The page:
Friday, May 20, 2016

Evergreen Post: Who Is the Proxy We Can Count On?

Yesterday, I had the chance to speak to a group of Global Affairs Canada (Canada's State Dept that changes its name every few years) who were taking a short course on security issues.  My job was to discuss the various flavors of multilateralism that Canada can choose from--NATO, coalitions of the willing, UN--when intervening around the world.  Of course, I talked the most about NATO since that is the one that I know the most.

Anyhow, in the course of conversation, one of "favorite" topics came up: in reaction to a question about Responsibility to Protect (a UN 'norm' that Canada promoted), I suggested that we have two choices when an R2P situation arises: regime change or come up with some kind of deal that leads to power-sharing or its alternatives.  And the regime change option is mostly dead these days because we have learned that we are good at breaking regimes but not replacing them.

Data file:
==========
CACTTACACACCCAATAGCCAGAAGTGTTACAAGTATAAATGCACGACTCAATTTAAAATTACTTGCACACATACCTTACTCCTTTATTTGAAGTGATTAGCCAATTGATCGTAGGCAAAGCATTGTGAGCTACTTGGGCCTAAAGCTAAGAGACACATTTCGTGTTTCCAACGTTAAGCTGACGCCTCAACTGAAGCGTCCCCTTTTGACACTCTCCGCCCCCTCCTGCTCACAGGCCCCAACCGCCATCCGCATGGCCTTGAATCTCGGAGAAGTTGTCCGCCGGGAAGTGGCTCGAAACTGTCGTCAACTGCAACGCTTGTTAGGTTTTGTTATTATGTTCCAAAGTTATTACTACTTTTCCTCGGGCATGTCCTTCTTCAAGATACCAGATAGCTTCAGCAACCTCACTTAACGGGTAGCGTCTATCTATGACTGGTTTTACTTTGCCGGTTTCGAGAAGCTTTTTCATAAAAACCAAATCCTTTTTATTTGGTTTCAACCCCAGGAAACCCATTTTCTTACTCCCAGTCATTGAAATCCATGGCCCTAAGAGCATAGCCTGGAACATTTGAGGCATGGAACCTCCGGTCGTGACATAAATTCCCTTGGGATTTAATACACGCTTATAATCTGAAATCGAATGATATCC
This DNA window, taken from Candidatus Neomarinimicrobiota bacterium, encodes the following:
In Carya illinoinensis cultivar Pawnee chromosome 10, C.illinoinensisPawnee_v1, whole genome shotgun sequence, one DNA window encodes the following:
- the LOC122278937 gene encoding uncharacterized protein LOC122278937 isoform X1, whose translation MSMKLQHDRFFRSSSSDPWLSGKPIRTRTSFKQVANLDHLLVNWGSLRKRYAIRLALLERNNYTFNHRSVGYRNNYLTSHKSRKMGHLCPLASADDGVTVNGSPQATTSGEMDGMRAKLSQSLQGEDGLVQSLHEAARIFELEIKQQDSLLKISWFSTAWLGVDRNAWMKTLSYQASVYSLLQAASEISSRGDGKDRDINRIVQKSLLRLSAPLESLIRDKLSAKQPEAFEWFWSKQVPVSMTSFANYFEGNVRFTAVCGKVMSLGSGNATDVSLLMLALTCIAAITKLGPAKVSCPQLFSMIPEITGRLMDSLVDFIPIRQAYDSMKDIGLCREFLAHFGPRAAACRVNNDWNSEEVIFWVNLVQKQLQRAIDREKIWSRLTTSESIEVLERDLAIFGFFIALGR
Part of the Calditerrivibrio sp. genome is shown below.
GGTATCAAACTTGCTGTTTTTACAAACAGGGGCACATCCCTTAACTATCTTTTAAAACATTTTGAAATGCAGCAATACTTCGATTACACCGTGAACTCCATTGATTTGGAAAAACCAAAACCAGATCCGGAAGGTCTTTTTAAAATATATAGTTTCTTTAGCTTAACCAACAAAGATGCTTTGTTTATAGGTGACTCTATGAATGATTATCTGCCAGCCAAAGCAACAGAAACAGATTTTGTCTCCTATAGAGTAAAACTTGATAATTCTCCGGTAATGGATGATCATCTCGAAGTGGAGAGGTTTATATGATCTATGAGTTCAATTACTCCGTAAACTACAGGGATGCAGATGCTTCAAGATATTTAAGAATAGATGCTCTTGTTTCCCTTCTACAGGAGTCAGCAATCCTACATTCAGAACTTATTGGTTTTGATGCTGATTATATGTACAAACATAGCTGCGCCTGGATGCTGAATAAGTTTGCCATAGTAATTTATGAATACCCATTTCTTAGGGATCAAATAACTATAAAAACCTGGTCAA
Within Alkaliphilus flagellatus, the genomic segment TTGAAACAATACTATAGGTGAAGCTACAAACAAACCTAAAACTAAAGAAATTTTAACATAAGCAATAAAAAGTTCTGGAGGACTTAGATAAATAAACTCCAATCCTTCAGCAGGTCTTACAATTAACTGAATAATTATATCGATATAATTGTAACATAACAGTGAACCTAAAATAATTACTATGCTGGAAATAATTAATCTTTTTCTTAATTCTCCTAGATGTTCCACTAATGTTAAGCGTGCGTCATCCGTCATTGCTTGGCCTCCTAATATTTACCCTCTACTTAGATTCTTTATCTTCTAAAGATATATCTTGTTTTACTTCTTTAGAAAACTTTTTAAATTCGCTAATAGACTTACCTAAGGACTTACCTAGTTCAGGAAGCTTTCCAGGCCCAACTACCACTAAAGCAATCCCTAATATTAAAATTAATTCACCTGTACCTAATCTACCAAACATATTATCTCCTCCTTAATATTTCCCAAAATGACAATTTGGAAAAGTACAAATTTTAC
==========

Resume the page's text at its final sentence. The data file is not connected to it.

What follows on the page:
I have been calling for humility lately precisely because the lessons of Afghanistan and Libya include: the local leaders appointed or sponsored or supported by the outsiders have their own agendas.  Whenever I hear folks criticize Obama and others over Syria, I ask: who should we have supported and how? What are the alternatives to ISIS or Assad?  The Kurds?  That gets complicated fast and only resolves who rules in relatively small spots, not in the entire countries of Syria or Iraq. 

The good news is that folks are more aware of this problem.  Hence an article on the next steps in Libya with the basic question being asked: who do we send the arms to?  Good start, but even if we find suitable proxies, how do know or ensure that they use the weapons in ways that we intend?

As always, we have lousy choices.  As long as we know they are lousy, we can go in with eyes wide open and try to figure out who we can support, what kind of support would be least problematic if it gets into the wrong hands (hence no ground to air missiles), and perhaps what measures to take to incentivize our "friends" to do what we would like and not do what we would dislike.

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